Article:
“Slave Earrings.” That is what Italian Vogue labeled as the “must-have” fashion accessory for this season. An article on the magazine’s website shockingly suggested that its readers take inspiration from “the decorative traditions of the women of color who were brought to the southern United States during the slave trade.” Unsurprisingly, the piece ignited a wave of criticism and a full-blown attack on the magazine’s Twitter page.
During this year’s New York City Fashion Week, designers from all over the world have promoted their clothing and accessories. Michael Kors’ beautiful collection took inspiration from African traditions and Donna Karen also used tribal prints in many of her pieces. But the state of modern design should be questioned when accessories branded as “slave earrings” are fashionable. It is important to examine how fashion has evolved to the point where labels, such as these, have become acceptable.
Italian Vogue was, without inhibition or consideration, dragging one of history’s most atrocious acts out from the past and throwing it onto catwalks in the form of a glittering and a glossy autumn/winter trend. “Jewelry has always flirted with circular shapes, especially for use in making earrings. The most classic models are the slave and Creole styles in gold hoops,” wrote author and fashion Editor Anna Bassi, who later defended the piece by saying that “this latest interpretation is pure freedom.”
Readers were infuriated with the seemingly unapologetic manner in which the piece was written. One commenter explained, “African women were not 'brought' to the U.S.; they were captured, raped, beaten and taken against their will in chains.”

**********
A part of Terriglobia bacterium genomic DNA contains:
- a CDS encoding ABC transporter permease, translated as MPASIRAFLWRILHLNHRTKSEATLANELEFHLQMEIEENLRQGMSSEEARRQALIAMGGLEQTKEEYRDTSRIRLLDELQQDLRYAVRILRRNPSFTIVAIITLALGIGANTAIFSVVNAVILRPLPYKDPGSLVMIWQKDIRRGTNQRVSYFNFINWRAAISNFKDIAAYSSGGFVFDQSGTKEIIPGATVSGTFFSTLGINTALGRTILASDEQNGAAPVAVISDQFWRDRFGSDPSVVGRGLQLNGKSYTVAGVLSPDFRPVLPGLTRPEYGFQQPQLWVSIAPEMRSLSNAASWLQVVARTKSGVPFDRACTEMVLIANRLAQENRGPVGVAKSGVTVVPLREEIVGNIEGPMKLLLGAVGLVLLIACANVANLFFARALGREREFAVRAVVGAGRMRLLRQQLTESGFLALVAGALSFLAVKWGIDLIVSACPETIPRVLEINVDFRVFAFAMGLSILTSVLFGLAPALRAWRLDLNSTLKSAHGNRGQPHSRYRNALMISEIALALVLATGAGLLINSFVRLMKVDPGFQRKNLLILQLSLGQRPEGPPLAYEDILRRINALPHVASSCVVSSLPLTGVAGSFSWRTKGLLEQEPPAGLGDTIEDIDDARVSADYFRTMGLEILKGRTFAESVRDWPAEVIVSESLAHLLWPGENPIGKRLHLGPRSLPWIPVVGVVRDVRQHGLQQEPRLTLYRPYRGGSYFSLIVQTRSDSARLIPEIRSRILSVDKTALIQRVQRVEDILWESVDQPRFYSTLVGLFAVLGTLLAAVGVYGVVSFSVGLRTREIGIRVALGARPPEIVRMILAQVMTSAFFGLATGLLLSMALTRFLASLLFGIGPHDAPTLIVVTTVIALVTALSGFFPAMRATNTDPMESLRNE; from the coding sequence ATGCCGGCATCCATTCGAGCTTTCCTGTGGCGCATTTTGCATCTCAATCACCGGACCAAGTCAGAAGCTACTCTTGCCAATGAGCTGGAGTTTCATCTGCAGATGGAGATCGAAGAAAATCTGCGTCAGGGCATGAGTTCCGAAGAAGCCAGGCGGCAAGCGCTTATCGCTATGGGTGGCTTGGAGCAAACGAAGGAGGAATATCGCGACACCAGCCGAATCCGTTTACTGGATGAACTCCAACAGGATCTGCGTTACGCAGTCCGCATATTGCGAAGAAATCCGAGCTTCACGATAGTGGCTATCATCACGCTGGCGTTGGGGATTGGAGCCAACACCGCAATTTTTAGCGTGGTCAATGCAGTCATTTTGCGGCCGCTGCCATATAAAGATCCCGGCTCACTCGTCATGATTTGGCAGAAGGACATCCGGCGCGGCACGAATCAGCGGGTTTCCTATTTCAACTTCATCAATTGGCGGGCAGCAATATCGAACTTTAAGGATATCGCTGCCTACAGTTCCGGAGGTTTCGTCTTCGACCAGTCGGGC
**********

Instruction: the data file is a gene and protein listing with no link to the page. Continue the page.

Campaigners were enraged, calling for the piece to be instantly removed. Vogue did not remove the piece. Instead, they begrudgingly changed the word “slave” to “ethnic.”
This was by no means the first time Vogue has caused controversy in its campaigns. In 2008, the company held an infamous fashion shoot in the heart of Mumbai’s slums. Images included that of an elderly gentleman standing amongst the settings of his meager home, holding a Burberry umbrella worth approximately $250. Another picture displays a family of three riding on one motorbike with the mother in the picture posing with a Hermes Birkin bag, which retails at about $10,000.
It seems likely that viewers could have respected these images as something more than a crude capitalization of those living in poverty. Perhaps they would be seen as a bold and gripping display of juxtapositions; a political reminder that the gap between rich and poor in India is growing faster than ever, or maybe just a message about the unhealthy voyeurism people take from seeing the distress of others.
Yet, the comments made by Vogue India Editor Priya Tanna did nothing to counter concerns. She exclaimed that people should “lighten up” as “we weren’t trying to make a political statement or save the world.” And, of course, no one expects them too. But is there not simply a question of taste and decency when placing someone who lives on $1.25 a day in accessories by Fendi, Gucci and Alexander McQueen? Heather Timmons of the New York Times, who had initially reported on this issue, drew attention to the fact that the people in these pictures were not even named. “Instead, Vogue names the brands of the accessories in the captions, and says they are worn by a lady or a man.”
These were not images to be purely observed, they were an advertisement, a call to purchase. It seems only fair to say that, by making “slave earrings” cool and the slums of Mumbai the set of a glittering fashions show, Vogue unreservedly tried to glamorize poverty, racism, and exploitation as a means of commercial success.
It is difficult to accept Bassi’s comments that these expressions are “pure freedom.” Many will argue that fashion, like art, knows no bounds and that political correctness has no place. Modern art is a lucrative sector, but it does not work on the mass scale that the fashion industry does. Art can be created for creation’s sake, whereas fashion remains a commercial entity too closely tied with advertising for images like these to be acceptable.
Photo Credit: Tammy Manet